No Colonies after Electroporation of P.aeruginosa - (Sep/20/2013 )
Hi I am following some modified protocols on electroporating P.aeruginosa (PA14) with a recombinant plasmid about 4kb in length but I get absolutely no colonies. I've written down the protocol below if anyone can give me some tips or insights I'd very much appreciate it:
1. Fresh plate of PA14 from frozen stock
2. O/N incubation of LB broth culture
3. 1ml of culture into 100ml of LB
4. inc in 37C shaking inc until OD600=0.5
5. Transfer 20ml to each of two 50ml centrifuge tube (chilled)
6. centrifuge at 5,250g for 10min at 4C
7. Discard supernatant and resuspend in 20ml of chilled SMEB (sucrose magnesium electroporation buffer = 1mM Hepes, 1mM MgCl2, 300mM sucrose, added NaOH to adjust ph to 7, then autoclaved at 121C for 15min)
8. Cent. then resuspend in 10ml SMEB
9. Cent. then resuspend in 400ul of SMEB
10. transfer 40ul to microcent tubes on ice
11. Add 5ul plasmid (about 500ng total dna)
12. transfer to electrocuvette on ice
13. incubate for 20-30min
14. Electroporate at 25uF, 200ohm, and three diff voltages 1.6kv, 2kv, 2.5kv
15. Immed addtion of LB
16. Transfer cuvette content to 15ml centrifuge tube
(there is about 20-30 min of travel time before tubes placed in shaking inc)
17. recovery growth for 1-2 hr at 37C shaking
18. Centrifuge at settings described above and resuspend pellet to about 200ul
19. Plate all 200ul on a single LB Carbenicillin (350 ug/ml) plate
20. Inc at 37C
--> No colonies!
Please help. I am frustrated because the protocols seems to suggest that tons of colonies should pop up each go but I get zilch.
You didn't say what the width of the cuvette gap was. For that voltage, a 2 mm gap would probably be appropriate, but if you used a 4 mm gap, you would likely get no transformants. A 1 mm gap might kill all your cells. It is volts/cm that is the critical number, and it is different for different gap widths. What was the time constant? About 5 ms would be a good number.
The gap is 2mm and the time constant is usually around 5ms. The total 45ul of content in the cuvette fill up about 2mm from the bottom - is that okay in your opinion or would adding maybe 100ul of content to the cuvette more likely to improve results?
I would suggest that you test your cells for viability. Do a transformation as you describe, but plate out on a plain LB plate instead of a Carb plate. You should get a lawn. If not, you are killing your cells somewhere. You can then figure out where. Are you certain your plasmid is correct? A positive control plasmid would be very helpful. You might try this with E. coli instead of Pseudomonas.
I think your incubation on ice in the cuvette should not be necessary, but it probably does no harm. I've not seen Mg++ in electroporation buffers before, but again, I see no particular harm. I would recover with SOC rather than LB. You don't say how much LB you are adding, but more is probably better. The volume in the cuvette is not important, assuming that both electrodes are contacting the liquid.
Are you certain your antibiotic is correct? Where does this plasmid come from? Can you transform E. coli with it?
It's possible there is some weird restriction issue, but this usually just affects efficiency, not eliminating all transformants. I assume PA14 is a "normal" Pseudomonas lab strain.
The cells are not all killed because eventually I observe growth on the antibiotic plates after a few days (also I have performed positive controls - no plasmid, electroporated, plated on LB - resulting in lawn growth that I assume is the same result of plating with-plasmid electroporation broth on LB)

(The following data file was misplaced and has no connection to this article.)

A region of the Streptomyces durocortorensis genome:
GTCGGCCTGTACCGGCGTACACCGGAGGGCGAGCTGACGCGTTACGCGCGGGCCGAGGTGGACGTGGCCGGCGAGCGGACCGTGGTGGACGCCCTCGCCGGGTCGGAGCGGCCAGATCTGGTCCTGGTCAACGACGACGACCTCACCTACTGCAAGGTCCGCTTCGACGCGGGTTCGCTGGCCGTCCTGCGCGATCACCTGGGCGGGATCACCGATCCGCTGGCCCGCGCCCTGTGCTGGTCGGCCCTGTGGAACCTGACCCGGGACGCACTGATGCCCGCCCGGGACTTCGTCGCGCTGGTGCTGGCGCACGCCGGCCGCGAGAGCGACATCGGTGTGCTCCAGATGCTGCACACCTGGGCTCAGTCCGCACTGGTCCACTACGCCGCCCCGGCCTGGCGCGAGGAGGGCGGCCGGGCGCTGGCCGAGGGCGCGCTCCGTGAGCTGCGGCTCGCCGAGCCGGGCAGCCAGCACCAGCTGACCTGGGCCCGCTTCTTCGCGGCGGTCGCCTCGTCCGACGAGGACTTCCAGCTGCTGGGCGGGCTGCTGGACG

The plasmid I have isolated from Ecoli (I initially transformed the recomb plasmid to ecoli to make a plasmid stock then miniprepped for the plasmid which I used for electroporation) to which it confers antibiotic resistence up to the Cb350 concentration that I use for plating the electroporated cells. The literature uses Cb200 plates (I've seen up to Cb300) but I use Cb350 because it gives me time to see growth on experimental plates before growth starts to appear on the neg control and also the transformed ecoli shows that it can resist antibiotics at the concentration.
I've read chilled cuvettes in most protocols so I just go with that and I have tried simply sucrose (without Mg++) and still get no transformants. I add 1ml of LB
And PA14 is a strain of PA isolated from the clinical setting and there have been studies done using this strain so I am assuming it is a common lab strain or than PAO1
If nothing else comes to mind I can try the SOC medium for recovery and maybe plate on lower concentration plates.
Other than that I guess my big question is (if you have had experience with electroporation) if one normally gets transformants by following standard protocol or do these instances of absolutely no colonies arise frequently/occasionally?
Thanks for your insights,
I'd suggest substituting E.coli for Pseudomonas in a similar electroporation experiment. Same protocol, same plasmid (perhaps a 100 ug/ml carb plate). See if the electroporation ever works. You should get a billion or so transformants. If not, then something is wrong. Try unplugging the cuvette carrier and pulsing. Does it do the same thing? Maybe it's unplugged or has a bad connection.
I found a suitable protocol for electrocompetent ecoli so I will try that along with PA14 as a control...
Also I learned from the protocol that the OD of the culture should not exceed 0.4 at OD600...I knew OD was important but I didn't know that 0.4 was the ceiling (I thought 0.2-0.3 was too low; but then again I saw a bioforum post of another person asking about electroporation in PA14 and s/he used a culture at OD 0.9...http://www.protocol-online.org/biology-forums-2/posts/12606more2.html). So I will try a lower OD value for the starting culture.
My last attempt came up totally blank so something needs to change!